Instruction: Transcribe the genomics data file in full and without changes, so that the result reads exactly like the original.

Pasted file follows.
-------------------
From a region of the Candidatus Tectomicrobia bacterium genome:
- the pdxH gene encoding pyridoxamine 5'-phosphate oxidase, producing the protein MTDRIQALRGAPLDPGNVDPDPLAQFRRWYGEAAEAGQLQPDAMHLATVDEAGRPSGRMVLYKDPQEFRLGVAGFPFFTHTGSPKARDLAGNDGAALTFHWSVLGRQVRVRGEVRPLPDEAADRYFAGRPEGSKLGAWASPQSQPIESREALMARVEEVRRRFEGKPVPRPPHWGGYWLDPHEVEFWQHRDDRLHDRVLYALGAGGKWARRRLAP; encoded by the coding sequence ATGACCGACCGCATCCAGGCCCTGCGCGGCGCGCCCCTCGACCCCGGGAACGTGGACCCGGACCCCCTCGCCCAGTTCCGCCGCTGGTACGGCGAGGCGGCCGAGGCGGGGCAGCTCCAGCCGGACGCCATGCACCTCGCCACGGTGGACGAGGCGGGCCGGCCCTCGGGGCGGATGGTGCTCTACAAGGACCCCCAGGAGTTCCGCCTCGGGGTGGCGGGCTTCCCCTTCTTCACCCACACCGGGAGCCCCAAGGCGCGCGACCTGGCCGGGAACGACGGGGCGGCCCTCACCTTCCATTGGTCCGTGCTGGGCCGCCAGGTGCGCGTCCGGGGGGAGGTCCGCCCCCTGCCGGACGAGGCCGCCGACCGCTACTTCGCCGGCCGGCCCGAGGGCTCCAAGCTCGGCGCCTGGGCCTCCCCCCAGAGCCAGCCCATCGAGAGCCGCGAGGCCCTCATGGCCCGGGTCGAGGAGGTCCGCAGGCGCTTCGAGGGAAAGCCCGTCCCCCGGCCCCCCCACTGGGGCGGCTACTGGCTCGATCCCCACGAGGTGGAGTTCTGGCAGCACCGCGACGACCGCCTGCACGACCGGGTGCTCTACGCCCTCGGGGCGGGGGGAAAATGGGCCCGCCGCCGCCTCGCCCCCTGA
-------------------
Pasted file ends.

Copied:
From a region of the Candidatus Tectomicrobia bacterium genome:
- the pdxH gene encoding pyridoxamine 5'-phosphate oxidase, producing the protein MTDRIQALRGAPLDPGNVDPDPLAQFRRWYGEAAEAGQLQPDAMHLATVDEAGRPSGRMVLYKDPQEFRLGVAGFPFFTHTGSPKARDLAGNDGAALTFHWSVLGRQVRVRGEVRPLPDEAADRYFAGRPEGSKLGAWASPQSQPIESREALMARVEEVRRRFEGKPVPRPPHWGGYWLDPHEVEFWQHRDDRLHDRVLYALGAGGKWARRRLAP; encoded by the coding sequence ATGACCGACCGCATCCAGGCCCTGCGCGGCGCGCCCCTCGACCCCGGGAACGTGGACCCGGACCCCCTCGCCCAGTTCCGCCGCTGGTACGGCGAGGCGGCCGAGGCGGGGCAGCTCCAGCCGGACGCCATGCACCTCGCCACGGTGGACGAGGCGGGCCGGCCCTCGGGGCGGATGGTGCTCTACAAGGACCCCCAGGAGTTCCGCCTCGGGGTGGCGGGCTTCCCCTTCTTCACCCACACCGGGAGCCCCAAGGCGCGCGACCTGGCCGGGAACGACGGGGCGGCCCTCACCTTCCATTGGTCCGTGCTGGGCCGCCAGGTGCGCGTCCGGGGGGAGGTCCGCCCCCTGCCGGACGAGGCCGCCGACCGCTACTTCGCCGGCCGGCCCGAGGGCTCCAAGCTCGGCGCCTGGGCCTCCCCCCAGAGCCAGCCCATCGAGAGCCGCGAGGCCCTCATGGCCCGGGTCGAGGAGGTCCGCAGGCGCTTCGAGGGAAAGCCCGTCCCCCGGCCCCCCCACTGGGGCGGCTACTGGCTCGATCCCCACGAGGTGGAGTTCTGGCAGCACCGCGACGACCGCCTGCACGACCGGGTGCTCTACGCCCTCGGGGCGGGGGGAAAATGGGCCCGCCGCCGCCTCGCCCCCTGA